SCAN_logoTight.jpeg BLOGARHYTHMS>>> Songwriters bid to legalize file sharing gets rewrite

Geist-48X68.jpgPosted by Michael Geist

In November 2007, the Songwriters Association of Canada (SAC) shocked the music industry and many Canadians by proposing the full legalization of music file sharing. The SAC proposal was based on the premise that file sharing was not going away, that lawsuits against file sharers do more harm than good, and that the continued emphasis on using digital locks to control copying has been a complete failure. In the view of thousands of Canadian songwriters, the better way forward was to encourage music sharing by monetizing it. The SAC proposal envisioned a levy (five dollars per month was floated as a possibility) that would be used to compensate creators for the sharing. In return, Canadians would be entitled to freely share music for non-commercial purposes.
The reaction to the SAC proposal was generally critical. The recording industry rejected it out-of-hand, arguing that it violated international copyright law. Consumer groups were also skeptical, noting that a mandatory universal levy would result in payments by non-music sharers, who would effectively subsidize those sharing music. Notwithstanding the criticism, the SAC persisted. My weekly technology law column notes that last week, it quietly unveiled a revised version of the proposal at a public forum on copyright in Toronto. The new version, which addresses many of these earlier criticisms, is far more promising and there are indications that the SAC may be joined by other creator organizations in pursuit of a legalization strategy.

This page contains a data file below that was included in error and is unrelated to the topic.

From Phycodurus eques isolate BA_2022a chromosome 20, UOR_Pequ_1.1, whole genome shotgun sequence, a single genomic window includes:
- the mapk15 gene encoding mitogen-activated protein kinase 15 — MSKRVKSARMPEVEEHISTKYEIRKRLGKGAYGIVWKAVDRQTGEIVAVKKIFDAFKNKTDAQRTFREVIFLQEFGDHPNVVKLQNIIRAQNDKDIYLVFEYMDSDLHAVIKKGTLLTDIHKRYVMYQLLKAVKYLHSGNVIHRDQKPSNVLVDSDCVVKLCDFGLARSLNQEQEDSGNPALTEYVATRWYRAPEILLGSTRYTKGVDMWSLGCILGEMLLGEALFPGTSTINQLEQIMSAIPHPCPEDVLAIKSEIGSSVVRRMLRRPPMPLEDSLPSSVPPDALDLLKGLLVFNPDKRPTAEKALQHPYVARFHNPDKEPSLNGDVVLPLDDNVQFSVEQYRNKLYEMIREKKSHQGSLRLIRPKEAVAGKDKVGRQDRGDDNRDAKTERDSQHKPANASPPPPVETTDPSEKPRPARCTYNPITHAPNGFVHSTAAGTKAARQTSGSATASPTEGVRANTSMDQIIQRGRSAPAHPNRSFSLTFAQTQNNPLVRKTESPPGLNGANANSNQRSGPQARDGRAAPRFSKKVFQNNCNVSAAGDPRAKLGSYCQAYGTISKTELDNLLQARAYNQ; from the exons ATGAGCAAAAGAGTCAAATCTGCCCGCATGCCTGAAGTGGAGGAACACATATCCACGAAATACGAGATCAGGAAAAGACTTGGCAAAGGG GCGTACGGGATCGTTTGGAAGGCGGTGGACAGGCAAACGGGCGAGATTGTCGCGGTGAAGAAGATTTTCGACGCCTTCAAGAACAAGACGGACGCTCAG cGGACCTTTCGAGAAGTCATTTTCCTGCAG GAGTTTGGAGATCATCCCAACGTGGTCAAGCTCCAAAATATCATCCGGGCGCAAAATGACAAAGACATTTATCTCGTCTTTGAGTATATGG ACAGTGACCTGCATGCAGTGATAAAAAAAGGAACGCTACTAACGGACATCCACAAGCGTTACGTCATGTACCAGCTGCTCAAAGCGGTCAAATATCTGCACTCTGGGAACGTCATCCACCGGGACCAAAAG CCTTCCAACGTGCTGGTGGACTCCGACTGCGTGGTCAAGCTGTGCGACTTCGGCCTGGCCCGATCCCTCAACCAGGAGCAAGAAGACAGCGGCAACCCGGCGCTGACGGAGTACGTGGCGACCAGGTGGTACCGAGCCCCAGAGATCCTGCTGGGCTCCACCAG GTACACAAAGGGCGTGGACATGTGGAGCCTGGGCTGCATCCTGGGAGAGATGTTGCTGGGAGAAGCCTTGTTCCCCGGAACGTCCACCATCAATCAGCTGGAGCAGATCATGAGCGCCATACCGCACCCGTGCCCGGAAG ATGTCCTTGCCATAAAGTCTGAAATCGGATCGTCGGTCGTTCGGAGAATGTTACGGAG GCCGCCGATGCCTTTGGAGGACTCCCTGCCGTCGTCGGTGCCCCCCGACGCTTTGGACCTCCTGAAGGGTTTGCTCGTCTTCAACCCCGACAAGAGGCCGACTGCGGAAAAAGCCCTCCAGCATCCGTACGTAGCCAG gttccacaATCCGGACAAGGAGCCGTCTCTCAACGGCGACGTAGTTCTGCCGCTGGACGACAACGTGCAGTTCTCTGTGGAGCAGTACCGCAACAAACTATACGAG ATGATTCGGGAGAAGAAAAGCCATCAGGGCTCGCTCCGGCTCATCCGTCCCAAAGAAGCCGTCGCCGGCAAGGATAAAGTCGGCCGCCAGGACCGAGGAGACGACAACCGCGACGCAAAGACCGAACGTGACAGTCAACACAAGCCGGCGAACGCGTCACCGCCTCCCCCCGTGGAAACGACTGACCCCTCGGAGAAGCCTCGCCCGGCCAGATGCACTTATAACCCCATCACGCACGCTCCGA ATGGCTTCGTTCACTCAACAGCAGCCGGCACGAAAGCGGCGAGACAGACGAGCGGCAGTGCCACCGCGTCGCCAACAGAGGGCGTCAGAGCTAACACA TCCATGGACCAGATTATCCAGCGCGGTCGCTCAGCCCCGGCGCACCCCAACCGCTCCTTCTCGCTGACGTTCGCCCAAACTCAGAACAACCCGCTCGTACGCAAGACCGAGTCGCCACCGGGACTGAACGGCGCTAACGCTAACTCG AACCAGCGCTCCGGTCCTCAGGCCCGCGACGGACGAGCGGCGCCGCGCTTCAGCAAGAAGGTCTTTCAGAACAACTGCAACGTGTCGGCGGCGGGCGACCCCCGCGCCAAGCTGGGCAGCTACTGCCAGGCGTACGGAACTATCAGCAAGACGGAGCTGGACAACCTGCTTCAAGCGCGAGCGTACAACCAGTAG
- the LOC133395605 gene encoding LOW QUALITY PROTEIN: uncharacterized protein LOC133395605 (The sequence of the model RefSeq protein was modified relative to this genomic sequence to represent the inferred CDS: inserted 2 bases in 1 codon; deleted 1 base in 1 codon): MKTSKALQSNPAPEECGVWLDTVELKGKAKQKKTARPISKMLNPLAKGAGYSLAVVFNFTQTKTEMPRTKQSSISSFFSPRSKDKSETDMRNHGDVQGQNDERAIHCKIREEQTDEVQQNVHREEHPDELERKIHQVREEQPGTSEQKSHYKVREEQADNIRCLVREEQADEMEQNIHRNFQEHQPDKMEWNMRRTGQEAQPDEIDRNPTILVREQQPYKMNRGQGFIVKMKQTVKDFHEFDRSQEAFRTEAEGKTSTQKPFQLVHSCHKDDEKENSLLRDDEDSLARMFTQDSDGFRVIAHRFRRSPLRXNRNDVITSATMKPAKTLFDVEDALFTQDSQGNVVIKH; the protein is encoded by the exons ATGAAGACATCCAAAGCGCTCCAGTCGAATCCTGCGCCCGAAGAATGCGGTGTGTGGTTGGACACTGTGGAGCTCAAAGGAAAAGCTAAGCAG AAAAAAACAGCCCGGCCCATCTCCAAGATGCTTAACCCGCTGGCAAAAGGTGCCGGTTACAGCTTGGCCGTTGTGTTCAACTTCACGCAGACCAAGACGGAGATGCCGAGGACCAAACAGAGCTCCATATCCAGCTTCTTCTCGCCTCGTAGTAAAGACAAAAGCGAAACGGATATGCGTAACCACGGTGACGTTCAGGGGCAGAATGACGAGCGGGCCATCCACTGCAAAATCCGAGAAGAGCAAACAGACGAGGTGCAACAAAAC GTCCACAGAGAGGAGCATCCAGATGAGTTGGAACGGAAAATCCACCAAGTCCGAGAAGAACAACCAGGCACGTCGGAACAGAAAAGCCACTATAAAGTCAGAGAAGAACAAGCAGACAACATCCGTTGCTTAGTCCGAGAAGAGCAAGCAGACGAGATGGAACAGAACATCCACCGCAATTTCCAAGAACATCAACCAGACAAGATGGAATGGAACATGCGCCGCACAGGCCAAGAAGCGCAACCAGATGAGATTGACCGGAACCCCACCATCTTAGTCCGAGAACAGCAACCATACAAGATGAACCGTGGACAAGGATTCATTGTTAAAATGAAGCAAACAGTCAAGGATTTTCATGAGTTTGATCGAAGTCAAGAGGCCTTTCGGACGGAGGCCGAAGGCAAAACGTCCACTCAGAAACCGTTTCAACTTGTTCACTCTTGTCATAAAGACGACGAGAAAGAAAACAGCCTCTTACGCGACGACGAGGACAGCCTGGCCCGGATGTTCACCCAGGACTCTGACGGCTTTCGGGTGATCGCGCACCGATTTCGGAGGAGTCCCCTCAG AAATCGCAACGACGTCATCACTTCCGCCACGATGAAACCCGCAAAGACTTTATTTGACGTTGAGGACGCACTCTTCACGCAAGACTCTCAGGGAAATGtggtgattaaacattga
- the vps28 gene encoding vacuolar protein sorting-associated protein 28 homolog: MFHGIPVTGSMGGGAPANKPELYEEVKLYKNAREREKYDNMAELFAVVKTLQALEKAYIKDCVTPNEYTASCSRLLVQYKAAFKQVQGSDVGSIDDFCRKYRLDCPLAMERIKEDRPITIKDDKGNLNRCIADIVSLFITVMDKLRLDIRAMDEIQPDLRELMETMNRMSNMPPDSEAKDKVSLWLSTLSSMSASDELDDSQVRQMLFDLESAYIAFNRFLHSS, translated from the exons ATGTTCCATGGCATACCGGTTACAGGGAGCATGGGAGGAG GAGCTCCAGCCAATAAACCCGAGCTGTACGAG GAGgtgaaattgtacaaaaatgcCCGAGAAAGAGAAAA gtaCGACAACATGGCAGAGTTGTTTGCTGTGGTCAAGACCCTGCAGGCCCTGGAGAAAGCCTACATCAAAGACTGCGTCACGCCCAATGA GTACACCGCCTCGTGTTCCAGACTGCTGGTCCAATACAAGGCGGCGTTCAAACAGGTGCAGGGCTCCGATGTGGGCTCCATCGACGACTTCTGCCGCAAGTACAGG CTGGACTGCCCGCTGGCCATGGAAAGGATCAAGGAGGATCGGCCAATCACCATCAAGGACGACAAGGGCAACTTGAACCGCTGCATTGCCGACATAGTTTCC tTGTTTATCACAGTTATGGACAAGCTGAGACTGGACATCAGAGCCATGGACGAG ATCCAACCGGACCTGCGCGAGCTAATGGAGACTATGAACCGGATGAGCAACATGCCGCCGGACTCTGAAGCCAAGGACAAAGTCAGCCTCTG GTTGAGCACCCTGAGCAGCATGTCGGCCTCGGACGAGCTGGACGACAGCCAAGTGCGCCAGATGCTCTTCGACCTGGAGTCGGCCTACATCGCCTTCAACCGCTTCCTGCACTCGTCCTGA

The foundation of the proposal remains the same - the creation of a new right of remuneration for music file sharing in return for the consumer freedom to share an unlimited amount of music across all platforms including peer-to-peer networks, mobile devices, instant messaging, and even email. The SAC notes that downloading music for non-commercial purposes is arguably already lawful in Canada due to the private copying levy, but that its proposal would cover more broadly all music file sharing activities. The most important change to the SAC proposal is that it would now be voluntary for both creators and consumers. Click here to read more of Michael's post.

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